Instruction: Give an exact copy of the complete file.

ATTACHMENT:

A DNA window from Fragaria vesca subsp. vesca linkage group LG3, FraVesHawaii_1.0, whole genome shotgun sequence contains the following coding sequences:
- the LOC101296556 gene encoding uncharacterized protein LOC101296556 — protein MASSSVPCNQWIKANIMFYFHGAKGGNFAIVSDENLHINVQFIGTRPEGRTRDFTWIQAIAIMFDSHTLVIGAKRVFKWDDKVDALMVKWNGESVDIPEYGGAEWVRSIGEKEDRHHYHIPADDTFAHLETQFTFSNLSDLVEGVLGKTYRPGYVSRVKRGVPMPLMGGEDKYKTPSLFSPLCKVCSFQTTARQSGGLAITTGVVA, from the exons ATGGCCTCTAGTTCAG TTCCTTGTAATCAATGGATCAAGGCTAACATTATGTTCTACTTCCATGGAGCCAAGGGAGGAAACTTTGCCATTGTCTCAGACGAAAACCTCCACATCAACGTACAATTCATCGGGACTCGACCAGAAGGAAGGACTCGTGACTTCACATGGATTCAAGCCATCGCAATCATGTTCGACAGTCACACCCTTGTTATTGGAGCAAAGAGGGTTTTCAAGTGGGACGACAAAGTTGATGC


A DNA window from Fragaria vesca subsp. vesca linkage group LG3, FraVesHawaii_1.0, whole genome shotgun sequence contains the following coding sequences:
- the LOC101296556 gene encoding uncharacterized protein LOC101296556 — protein MASSSVPCNQWIKANIMFYFHGAKGGNFAIVSDENLHINVQFIGTRPEGRTRDFTWIQAIAIMFDSHTLVIGAKRVFKWDDKVDALMVKWNGESVDIPEYGGAEWVRSIGEKEDRHHYHIPADDTFAHLETQFTFSNLSDLVEGVLGKTYRPGYVSRVKRGVPMPLMGGEDKYKTPSLFSPLCKVCSFQTTARQSGGLAITTGVVA, from the exons ATGGCCTCTAGTTCAG TTCCTTGTAATCAATGGATCAAGGCTAACATTATGTTCTACTTCCATGGAGCCAAGGGAGGAAACTTTGCCATTGTCTCAGACGAAAACCTCCACATCAACGTACAATTCATCGGGACTCGACCAGAAGGAAGGACTCGTGACTTCACATGGATTCAAGCCATCGCAATCATGTTCGACAGTCACACCCTTGTTATTGGAGCAAAGAGGGTTTTCAAGTGGGACGACAAAGTTGATGC